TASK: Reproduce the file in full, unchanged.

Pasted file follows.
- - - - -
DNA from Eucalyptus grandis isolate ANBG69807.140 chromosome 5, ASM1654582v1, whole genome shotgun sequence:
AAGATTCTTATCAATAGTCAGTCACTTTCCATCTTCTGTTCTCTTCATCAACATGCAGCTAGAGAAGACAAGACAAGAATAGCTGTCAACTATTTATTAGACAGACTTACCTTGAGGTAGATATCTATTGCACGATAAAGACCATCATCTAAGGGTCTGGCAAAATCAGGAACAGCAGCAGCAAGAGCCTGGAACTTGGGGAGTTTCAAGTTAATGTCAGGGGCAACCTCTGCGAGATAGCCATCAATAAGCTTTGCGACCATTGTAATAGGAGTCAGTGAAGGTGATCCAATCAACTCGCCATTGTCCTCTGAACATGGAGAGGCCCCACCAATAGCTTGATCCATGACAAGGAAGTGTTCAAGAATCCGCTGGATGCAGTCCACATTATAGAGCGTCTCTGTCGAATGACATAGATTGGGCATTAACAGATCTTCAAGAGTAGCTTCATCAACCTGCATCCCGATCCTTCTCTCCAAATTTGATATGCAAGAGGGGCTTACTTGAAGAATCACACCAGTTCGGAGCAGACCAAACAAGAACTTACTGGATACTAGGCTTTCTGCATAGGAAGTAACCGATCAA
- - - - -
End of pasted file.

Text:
DNA from Eucalyptus grandis isolate ANBG69807.140 chromosome 5, ASM1654582v1, whole genome shotgun sequence:
AAGATTCTTATCAATAGTCAGTCACTTTCCATCTTCTGTTCTCTTCATCAACATGCAGCTAGAGAAGACAAGACAAGAATAGCTGTCAACTATTTATTAGACAGACTTACCTTGAGGTAGATATCTATTGCACGATAAAGACCATCATCTAAGGGTCTGGCAAAATCAGGAACAGCAGCAGCAAGAGCCTGGAACTTGGGGAGTTTCAAGTTAATGTCAGGGGCAACCTCTGCGAGATAGCCATCAATAAGCTTTGCGACCATTGTAATAGGAGTCAGTGAAGGTGATCCAATCAACTCGCCATTGTCCTCTGAACATGGAGAGGCCCCACCAATAGCTTGATCCATGACAAGGAAGTGTTCAAGAATCCGCTGGATGCAGTCCACATTATAGAGCGTCTCTGTCGAATGACATAGATTGGGCATTAACAGATCTTCAAGAGTAGCTTCATCAACCTGCATCCCGATCCTTCTCTCCAAATTTGATATGCAAGAGGGGCTTACTTGAAGAATCACACCAGTTCGGAGCAGACCAAACAAGAACTTACTGGATACTAGGCTTTCTGCATAGGAAGTAACCGATCAA